Calabanga, Naga and Daraga Gears for Religious Festivities

With a report from Marian Ramos

A strong sign that the folks in Calabanga are gearing up for the coming religious and civic festivities is in the air. Our street citizen journalist, Marian Ramos sends photo (above) report here:

Volunteer youths swarmed the Catholic church yard of La Porteria parish for a cleanup drive in antipation of the coming busy religious activitites. One volunteer, Nicka Reyes showed her mettle at street-yard sweeping. All sidewalk entries leading to the church underwent a maintenance retouch, leveling and cement poured eliminates the perennial pothole eyesore.

Sidewalk stalls otherwise known as tiangge now start to sprout, entices a fast and compelling urge for a buy like school supplies, ID cords, lunchboxes and many teeny tiny ones. Selling price starts at P5 apiece for selected items. The general public are cautioned though of the quality and durability of dry goods being sold.

Aside from Calabanga’s “Our Lady of La Porteria” for their patron saint, the bustling town of Daraga in Albay province shares the same distinction. It, too, has the “Lady of the Gates” for their Catholic patron. Expect the celebration in the town to spread more cheers about the streets of this potential LGU becoming a city in the very near future. Daraga is a first class municipality and home to many educational and learning institutions of Albay.

Daraga’s church early this year had been refurbished with lime coating that turned the edifice to whitish in color. In a year’s time the church will return to its original form even as the protective coat would enhance and preserve the structure, enthusiasts were assured.

According to parish priest Fr. Jose Victor Lobrigo, the National Museum, the National Historical Institute and the National Commission on culture and the Arts closely coordinated on the project planning and implementation. Parishioners and Legaspi bishop Joel Baylon were also consulted.

The NCCA spent about P4 million aside from an additional counterpart funding from the parish and Daraga’s local government for the purpose. (Well, a strange case of government public spending for a religious entity this side of the region? Speaking of the church and state separation. Do we hear any howl to that effect?)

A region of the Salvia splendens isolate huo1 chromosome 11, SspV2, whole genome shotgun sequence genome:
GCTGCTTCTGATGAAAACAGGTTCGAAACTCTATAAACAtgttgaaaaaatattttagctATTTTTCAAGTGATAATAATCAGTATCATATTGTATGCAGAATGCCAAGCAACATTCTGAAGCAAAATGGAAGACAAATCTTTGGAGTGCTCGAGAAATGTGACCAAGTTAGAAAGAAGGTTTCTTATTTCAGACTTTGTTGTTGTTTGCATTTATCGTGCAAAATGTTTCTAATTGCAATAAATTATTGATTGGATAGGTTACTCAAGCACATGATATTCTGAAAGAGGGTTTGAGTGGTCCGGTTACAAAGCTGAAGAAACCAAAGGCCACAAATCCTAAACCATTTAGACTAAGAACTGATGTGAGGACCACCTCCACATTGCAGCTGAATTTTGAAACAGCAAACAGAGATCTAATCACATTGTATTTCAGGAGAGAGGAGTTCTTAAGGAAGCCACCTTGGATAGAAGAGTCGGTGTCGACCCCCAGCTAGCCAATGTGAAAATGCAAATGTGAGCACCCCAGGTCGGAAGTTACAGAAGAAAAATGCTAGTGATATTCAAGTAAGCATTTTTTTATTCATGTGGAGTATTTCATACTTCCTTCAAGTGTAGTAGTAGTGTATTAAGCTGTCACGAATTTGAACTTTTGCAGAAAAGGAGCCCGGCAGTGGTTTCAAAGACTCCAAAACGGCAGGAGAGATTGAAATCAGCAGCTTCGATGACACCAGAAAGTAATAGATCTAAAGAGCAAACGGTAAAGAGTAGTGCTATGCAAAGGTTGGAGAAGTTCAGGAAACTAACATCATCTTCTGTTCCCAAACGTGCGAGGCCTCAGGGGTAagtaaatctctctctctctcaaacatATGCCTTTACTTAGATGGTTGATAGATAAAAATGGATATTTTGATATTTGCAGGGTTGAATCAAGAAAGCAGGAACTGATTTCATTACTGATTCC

The national museum declared the parish of Our Lady of the Gates as a national cultural treasure in 2007, as a relic for art enthusiasts due to its rich baroque architectural designs meticulously carved on volcanic rocks. Its façade gives the church a very special distinct outlook. It is situated on top of the Sta. Maria hill overlooking the majestic slopes of Mayon volcano.

Meanwhile, the bigger, traditional regional fiesta centered in Naga city keeps local and non-governmental groups on their toes. Todate, the Peñafrancia executive council and its steering committees were formed and assigned to make a smooth celebration as possible.

Mayor John Bongat sits as the chairman and vice mayor Gabriel Bordado as co-chairperson. The council is composed of SB members chairing civic parade, voyadores festival, regional military street parade, DXMC/boy & girl scouts parade, trade fairs and carnivals and finance, search for Miss Bicolandia and sponsorship, 436th foundation anniversary of Ciudad de Nueva Caceres, committees on tourism, culture and the arts, public safety and secretariat.

Also, support committees were created for venue arrangements, communications, documentation, tabulation, invitations, medical, and food. Engr. Joel Martin was assigned for transportation.

By the way, have you noticed local radio stations start playing Christmas tunes as the first month of “ember” salute the start of the happiest season of all?(

One thought on “Calabanga, Naga and Daraga Gears for Religious Festivities”

  1. This caught my attention. So the Hill’s name is Sta. Maria! Anyhow, to the issue on whether or not this violates the separation of the church and the state clause: I don’t think there’s any violation as the church itself is now considered a national cultural treasure, and the LGU’s purpose was to preserve a national relic, which means that this qualifies as a secular legislative purpose, which is an exception to the separation of the church and the state clause in the Constitution. Besides, the NCCA spent also for the preservation, which is undeniably an agency of the government, to which the separation of the church and the state must also apply. But since many of the churches in this Roman Catholic nation are national treasures for having existed for centuries, the legislative purpose of NCCA in preserving these churches are undeniably secular.

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